The Tales of The ancient Kingdom of Kanem

Friday, 7 October 2011

Kanem was situated northeast of Lake Chad. The early origins of the kingdom are believed to date as far as the seventh-century AD with the settlement of the Zaghawa people. The Sefawa dynasty replaced the Zaghawa in the early eleventh-century.
        Njimi was thought to be the capital of Kanem, with a centralized form of governance. However, no one seems to know exactly where Njimi was located.
Abu ‘l-Fida, a thirteenth-century politician and scholar from Syria quoted Ibn Said’s
account of Njimi.
”Njimi is the capital of Kanem. There resides the sultan of Kanem, well known for his religious warfare. He is a descendant of Sayfd. Dhi Yazan on a level with Njimi, he possesses a town with gardens and a pleasure ground. It is on the west bank of the Nile which comes to Egypt and is 40 miles from Njimi. There are fruits there which do not resemble ouf fruits as well as pomegranates, peaches and sugar cane”
       The replacement of the Zaghawa people by the Sefawa dynasty saw a shift in economic activity. There was a shift from an entirely nomadic to pastoral-life with immense agricultural activity.
Kanem and Islam.
The first Islamic contact in Kanem was under the leadership of Hu or Hawwa (1067-71) who is speculated to have been a woman. The faith was however not strong until the activities of Arab traders from the north took root in the thirteenth-century.
Social Construction.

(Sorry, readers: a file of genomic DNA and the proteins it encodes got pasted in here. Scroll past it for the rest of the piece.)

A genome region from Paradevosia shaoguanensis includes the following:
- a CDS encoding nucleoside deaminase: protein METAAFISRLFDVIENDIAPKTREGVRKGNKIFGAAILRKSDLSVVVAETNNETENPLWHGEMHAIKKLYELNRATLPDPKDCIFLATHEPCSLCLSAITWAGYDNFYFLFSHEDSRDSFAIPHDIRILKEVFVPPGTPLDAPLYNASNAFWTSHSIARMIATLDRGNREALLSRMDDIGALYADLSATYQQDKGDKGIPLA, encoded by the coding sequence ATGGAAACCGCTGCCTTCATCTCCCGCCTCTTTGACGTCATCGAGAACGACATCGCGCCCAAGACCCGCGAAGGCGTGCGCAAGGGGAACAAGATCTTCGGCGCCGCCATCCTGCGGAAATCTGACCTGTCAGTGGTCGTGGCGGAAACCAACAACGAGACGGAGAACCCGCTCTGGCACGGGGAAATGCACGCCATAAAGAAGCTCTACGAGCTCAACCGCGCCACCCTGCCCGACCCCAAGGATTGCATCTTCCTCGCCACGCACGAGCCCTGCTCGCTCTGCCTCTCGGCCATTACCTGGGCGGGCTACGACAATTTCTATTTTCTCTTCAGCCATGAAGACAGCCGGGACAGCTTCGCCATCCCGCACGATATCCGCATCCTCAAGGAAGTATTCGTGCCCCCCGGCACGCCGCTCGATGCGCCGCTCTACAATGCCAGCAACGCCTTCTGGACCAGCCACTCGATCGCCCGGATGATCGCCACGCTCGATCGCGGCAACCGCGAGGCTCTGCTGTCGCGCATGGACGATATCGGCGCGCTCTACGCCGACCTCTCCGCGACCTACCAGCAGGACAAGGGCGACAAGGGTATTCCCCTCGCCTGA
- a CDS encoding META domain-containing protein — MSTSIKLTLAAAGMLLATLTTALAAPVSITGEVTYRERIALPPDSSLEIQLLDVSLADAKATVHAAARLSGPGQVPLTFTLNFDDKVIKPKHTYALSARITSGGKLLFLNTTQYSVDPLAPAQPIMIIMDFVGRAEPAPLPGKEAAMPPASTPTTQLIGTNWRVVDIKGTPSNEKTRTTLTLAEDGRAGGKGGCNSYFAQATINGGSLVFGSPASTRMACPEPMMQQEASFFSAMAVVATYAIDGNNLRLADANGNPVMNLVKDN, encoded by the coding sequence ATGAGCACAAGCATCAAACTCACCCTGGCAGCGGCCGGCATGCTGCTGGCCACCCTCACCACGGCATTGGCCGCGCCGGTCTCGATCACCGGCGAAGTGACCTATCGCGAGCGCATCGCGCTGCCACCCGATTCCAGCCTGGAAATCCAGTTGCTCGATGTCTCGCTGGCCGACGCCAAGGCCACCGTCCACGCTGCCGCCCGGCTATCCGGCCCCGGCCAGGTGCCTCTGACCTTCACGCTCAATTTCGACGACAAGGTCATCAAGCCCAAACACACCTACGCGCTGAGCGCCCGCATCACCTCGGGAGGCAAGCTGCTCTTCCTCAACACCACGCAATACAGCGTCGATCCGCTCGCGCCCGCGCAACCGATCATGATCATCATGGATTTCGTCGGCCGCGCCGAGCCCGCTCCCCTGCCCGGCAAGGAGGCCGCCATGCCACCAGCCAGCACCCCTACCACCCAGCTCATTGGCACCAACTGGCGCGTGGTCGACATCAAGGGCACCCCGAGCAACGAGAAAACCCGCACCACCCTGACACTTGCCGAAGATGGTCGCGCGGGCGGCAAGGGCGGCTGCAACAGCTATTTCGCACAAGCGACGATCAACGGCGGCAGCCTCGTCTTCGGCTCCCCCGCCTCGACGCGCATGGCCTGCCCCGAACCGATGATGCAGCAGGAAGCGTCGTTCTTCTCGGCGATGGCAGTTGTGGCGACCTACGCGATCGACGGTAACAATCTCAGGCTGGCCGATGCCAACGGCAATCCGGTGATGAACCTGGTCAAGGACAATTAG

The people of Kanem exchanged presents as a way of strengthening their social ties. This formal exchange of presents also involved the king, who exchanged presents with sultans from the north.
     Memorable was a gift of a giraffe presented by the king of Kanem to Hafsid Sultan al-Mustansir of Tunis in the thirteenth-century.
Trade and power.
Kanem was a wealthy state, the ability of its rulers to control trade in the region was key to its growth.
The main export products of Kanem were ostrich features, slaves and ivory. Keynote in their trade was their riding of horses, which they imported, from the north.
The fact that Kanem controlled trade activities in the region gave her power. Through this, Kanem had to impose her hegemony over the surrounding neighbors and the whole region.
The long rule of Mai-Dunama Dibalami (1210-1248) saw Kanem reach the height of power in the region. Mai-Dunama had a cavalry numbering over 40,000.
    Several explanations can be attached to the eventual downfall of Kanem. That said, we would tackle just a few that played the most crucial part.
Having shifted from nomadism to pastrolism, the farming methods of Kanem were lacking, over grazing exhausted all pastures. Dynastic


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